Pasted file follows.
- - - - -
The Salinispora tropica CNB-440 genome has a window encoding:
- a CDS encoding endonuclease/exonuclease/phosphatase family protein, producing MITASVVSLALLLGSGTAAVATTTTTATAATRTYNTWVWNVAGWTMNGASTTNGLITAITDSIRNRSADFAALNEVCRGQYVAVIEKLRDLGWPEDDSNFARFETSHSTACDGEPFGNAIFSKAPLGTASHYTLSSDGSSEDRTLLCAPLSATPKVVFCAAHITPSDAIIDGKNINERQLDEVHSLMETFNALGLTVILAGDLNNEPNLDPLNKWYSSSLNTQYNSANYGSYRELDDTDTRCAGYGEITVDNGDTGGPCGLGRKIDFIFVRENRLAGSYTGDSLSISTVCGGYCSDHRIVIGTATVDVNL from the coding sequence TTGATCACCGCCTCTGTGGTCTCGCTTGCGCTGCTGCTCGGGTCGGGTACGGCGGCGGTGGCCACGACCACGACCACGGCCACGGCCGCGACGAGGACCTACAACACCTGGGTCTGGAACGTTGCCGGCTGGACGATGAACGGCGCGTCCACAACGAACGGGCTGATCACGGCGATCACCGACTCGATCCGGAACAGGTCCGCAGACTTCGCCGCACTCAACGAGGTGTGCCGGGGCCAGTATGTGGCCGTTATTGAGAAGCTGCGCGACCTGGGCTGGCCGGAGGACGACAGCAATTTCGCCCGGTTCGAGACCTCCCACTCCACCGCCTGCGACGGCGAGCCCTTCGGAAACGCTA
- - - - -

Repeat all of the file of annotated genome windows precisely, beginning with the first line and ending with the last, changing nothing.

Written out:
The Salinispora tropica CNB-440 genome has a window encoding:
- a CDS encoding endonuclease/exonuclease/phosphatase family protein, producing MITASVVSLALLLGSGTAAVATTTTTATAATRTYNTWVWNVAGWTMNGASTTNGLITAITDSIRNRSADFAALNEVCRGQYVAVIEKLRDLGWPEDDSNFARFETSHSTACDGEPFGNAIFSKAPLGTASHYTLSSDGSSEDRTLLCAPLSATPKVVFCAAHITPSDAIIDGKNINERQLDEVHSLMETFNALGLTVILAGDLNNEPNLDPLNKWYSSSLNTQYNSANYGSYRELDDTDTRCAGYGEITVDNGDTGGPCGLGRKIDFIFVRENRLAGSYTGDSLSISTVCGGYCSDHRIVIGTATVDVNL from the coding sequence TTGATCACCGCCTCTGTGGTCTCGCTTGCGCTGCTGCTCGGGTCGGGTACGGCGGCGGTGGCCACGACCACGACCACGGCCACGGCCGCGACGAGGACCTACAACACCTGGGTCTGGAACGTTGCCGGCTGGACGATGAACGGCGCGTCCACAACGAACGGGCTGATCACGGCGATCACCGACTCGATCCGGAACAGGTCCGCAGACTTCGCCGCACTCAACGAGGTGTGCCGGGGCCAGTATGTGGCCGTTATTGAGAAGCTGCGCGACCTGGGCTGGCCGGAGGACGACAGCAATTTCGCCCGGTTCGAGACCTCCCACTCCACCGCCTGCGACGGCGAGCCCTTCGGAAACGCTA